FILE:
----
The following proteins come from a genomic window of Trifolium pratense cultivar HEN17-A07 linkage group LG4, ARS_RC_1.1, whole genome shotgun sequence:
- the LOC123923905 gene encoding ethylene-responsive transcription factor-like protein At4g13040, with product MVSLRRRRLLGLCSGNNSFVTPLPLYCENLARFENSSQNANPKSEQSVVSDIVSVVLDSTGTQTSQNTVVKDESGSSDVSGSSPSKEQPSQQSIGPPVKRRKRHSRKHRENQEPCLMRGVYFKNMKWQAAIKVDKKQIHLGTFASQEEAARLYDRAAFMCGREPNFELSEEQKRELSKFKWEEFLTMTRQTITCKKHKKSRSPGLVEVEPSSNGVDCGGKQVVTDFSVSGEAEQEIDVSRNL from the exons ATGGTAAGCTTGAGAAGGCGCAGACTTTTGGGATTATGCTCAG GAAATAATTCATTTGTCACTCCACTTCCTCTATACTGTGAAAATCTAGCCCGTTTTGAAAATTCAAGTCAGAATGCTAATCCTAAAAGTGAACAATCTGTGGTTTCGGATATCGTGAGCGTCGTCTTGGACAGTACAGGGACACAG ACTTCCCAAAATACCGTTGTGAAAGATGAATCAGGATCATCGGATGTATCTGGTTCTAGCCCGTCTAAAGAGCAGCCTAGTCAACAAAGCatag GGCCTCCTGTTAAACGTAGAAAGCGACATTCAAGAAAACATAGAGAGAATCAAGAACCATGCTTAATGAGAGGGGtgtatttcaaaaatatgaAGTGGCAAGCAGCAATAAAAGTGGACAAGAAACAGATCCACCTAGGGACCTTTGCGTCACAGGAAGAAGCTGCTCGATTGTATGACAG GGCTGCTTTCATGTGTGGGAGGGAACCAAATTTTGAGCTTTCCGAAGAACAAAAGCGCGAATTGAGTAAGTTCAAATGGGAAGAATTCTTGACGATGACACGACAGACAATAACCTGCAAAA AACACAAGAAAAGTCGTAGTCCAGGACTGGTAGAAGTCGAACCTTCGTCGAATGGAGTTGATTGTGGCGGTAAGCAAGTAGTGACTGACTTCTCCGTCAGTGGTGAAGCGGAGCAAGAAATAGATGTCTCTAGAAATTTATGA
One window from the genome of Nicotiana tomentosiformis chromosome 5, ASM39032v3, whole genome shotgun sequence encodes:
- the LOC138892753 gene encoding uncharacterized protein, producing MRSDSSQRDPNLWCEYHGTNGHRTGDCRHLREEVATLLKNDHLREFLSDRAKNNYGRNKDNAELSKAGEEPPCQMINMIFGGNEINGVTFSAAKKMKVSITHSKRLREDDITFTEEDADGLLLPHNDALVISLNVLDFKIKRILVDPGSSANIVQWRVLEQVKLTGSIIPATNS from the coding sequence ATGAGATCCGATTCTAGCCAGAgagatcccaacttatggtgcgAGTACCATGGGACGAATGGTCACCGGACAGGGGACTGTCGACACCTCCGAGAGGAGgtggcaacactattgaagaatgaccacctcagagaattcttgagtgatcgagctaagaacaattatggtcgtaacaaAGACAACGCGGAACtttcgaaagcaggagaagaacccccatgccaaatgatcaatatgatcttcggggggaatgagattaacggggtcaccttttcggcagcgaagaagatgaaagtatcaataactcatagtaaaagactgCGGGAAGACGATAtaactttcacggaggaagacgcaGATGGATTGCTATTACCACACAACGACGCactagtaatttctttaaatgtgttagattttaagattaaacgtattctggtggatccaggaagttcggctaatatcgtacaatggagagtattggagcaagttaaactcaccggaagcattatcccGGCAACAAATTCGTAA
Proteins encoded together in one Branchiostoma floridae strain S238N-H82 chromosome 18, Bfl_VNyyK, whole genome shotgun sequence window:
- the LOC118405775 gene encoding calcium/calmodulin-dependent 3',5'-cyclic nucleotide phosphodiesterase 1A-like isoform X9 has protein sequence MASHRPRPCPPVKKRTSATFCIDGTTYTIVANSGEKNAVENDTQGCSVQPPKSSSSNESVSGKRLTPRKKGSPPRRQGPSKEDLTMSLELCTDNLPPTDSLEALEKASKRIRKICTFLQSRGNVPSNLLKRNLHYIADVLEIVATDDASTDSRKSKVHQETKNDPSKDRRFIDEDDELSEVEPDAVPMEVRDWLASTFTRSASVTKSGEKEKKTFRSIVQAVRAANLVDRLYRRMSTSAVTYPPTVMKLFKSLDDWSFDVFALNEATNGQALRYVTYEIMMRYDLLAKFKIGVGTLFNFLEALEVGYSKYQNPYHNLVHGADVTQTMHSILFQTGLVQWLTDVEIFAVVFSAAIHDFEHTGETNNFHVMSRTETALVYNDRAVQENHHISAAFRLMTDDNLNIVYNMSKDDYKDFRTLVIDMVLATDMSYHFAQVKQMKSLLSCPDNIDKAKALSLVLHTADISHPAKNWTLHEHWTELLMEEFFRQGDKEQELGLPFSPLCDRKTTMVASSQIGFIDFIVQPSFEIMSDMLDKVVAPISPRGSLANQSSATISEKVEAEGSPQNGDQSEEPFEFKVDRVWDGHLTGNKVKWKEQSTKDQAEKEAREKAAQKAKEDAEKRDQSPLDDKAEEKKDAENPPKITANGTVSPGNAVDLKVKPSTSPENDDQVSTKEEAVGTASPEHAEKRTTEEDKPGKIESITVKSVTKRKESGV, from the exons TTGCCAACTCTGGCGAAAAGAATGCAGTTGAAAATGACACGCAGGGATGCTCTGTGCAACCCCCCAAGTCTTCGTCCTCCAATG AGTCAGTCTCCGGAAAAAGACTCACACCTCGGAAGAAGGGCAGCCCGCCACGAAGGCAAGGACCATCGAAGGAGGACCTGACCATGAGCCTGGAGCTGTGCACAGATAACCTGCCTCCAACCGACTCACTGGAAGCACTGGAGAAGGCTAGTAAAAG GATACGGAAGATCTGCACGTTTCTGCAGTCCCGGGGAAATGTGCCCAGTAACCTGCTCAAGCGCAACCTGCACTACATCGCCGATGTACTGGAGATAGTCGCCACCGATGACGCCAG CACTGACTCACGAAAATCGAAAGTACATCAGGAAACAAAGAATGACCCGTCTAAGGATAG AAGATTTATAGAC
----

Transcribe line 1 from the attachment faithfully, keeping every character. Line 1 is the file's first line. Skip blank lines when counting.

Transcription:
The following proteins come from a genomic window of Trifolium pratense cultivar HEN17-A07 linkage group LG4, ARS_RC_1.1, whole genome shotgun sequence: